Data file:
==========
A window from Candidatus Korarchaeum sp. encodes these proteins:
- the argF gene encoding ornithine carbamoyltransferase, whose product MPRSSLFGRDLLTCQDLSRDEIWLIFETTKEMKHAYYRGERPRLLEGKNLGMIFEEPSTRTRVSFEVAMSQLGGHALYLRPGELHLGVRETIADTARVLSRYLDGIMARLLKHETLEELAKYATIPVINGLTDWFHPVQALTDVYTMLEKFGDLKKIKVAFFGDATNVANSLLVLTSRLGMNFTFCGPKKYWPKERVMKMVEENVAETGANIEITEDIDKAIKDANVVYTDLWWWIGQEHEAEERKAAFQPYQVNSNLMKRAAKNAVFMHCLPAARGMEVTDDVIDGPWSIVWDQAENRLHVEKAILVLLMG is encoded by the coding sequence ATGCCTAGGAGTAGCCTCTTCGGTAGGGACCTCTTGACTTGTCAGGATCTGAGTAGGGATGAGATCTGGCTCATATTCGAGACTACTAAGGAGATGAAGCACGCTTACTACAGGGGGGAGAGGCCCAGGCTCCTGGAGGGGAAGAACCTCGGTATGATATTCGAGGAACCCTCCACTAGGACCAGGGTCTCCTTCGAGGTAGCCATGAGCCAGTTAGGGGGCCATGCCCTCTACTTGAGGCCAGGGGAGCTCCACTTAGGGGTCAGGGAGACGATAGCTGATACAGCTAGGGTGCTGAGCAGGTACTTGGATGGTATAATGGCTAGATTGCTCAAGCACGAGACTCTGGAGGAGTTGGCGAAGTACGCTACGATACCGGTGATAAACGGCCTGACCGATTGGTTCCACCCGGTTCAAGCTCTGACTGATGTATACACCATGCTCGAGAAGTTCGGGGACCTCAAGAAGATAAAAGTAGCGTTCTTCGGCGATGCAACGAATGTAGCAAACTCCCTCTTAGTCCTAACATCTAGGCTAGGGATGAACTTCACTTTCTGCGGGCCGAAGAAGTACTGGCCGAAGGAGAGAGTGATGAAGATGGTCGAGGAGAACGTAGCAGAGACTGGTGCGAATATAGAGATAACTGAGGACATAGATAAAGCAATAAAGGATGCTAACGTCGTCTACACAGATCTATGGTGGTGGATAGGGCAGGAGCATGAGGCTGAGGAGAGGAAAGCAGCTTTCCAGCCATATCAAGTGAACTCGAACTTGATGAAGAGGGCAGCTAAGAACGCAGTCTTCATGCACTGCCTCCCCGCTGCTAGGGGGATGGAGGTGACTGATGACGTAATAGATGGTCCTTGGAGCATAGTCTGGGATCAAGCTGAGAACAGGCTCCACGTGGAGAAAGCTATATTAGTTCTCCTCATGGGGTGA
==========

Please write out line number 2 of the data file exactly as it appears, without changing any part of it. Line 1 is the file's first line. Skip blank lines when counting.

- the argF gene encoding ornithine carbamoyltransferase, whose product MPRSSLFGRDLLTCQDLSRDEIWLIFETTKEMKHAYYRGERPRLLEGKNLGMIFEEPSTRTRVSFEVAMSQLGGHALYLRPGELHLGVRETIADTARVLSRYLDGIMARLLKHETLEELAKYATIPVINGLTDWFHPVQALTDVYTMLEKFGDLKKIKVAFFGDATNVANSLLVLTSRLGMNFTFCGPKKYWPKERVMKMVEENVAETGANIEITEDIDKAIKDANVVYTDLWWWIGQEHEAEERKAAFQPYQVNSNLMKRAAKNAVFMHCLPAARGMEVTDDVIDGPWSIVWDQAENRLHVEKAILVLLMG is encoded by the coding sequence ATGCCTAGGAGTAGCCTCTTCGGTAGGGACCTCTTGACTTGTCAGGATCTGAGTAGGGATGAGATCTGGCTCATATTCGAGACTACTAAGGAGATGAAGCACGCTTACTACAGGGGGGAGAGGCCCAGGCTCCTGGAGGGGAAGAACCTCGGTATGATATTCGAGGAACCCTCCACTAGGACCAGGGTCTCCTTCGAGGTAGCCATGAGCCAGTTAGGGGGCCATGCCCTCTACTTGAGGCCAGGGGAGCTCCACTTAGGGGTCAGGGAGACGATAGCTGATACAGCTAGGGTGCTGAGCAGGTACTTGGATGGTATAATGGCTAGATTGCTCAAGCACGAGACTCTGGAGGAGTTGGCGAAGTACGCTACGATACCGGTGATAAACGGCCTGACCGATTGGTTCCACCCGGTTCAAGCTCTGACTGATGTATACACCATGCTCGAGAAGTTCGGGGACCTCAAGAAGATAAAAGTAGCGTTCTTCGGCGATGCAACGAATGTAGCAAACTCCCTCTTAGTCCTAACATCTAGGCTAGGGATGAACTTCACTTTCTGCGGGCCGAAGAAGTACTGGCCGAAGGAGAGAGTGATGAAGATGGTCGAGGAGAACGTAGCAGAGACTGGTGCGAATATAGAGATAACTGAGGACATAGATAAAGCAATAAAGGATGCTAACGTCGTCTACACAGATCTATGGTGGTGGATAGGGCAGGAGCATGAGGCTGAGGAGAGGAAAGCAGCTTTCCAGCCATATCAAGTGAACTCGAACTTGATGAAGAGGGCAGCTAAGAACGCAGTCTTCATGCACTGCCTCCCCGCTGCTAGGGGGATGGAGGTGACTGATGACGTAATAGATGGTCCTTGGAGCATAGTCTGGGATCAAGCTGAGAACAGGCTCCACGTGGAGAAAGCTATATTAGTTCTCCTCATGGGGTGA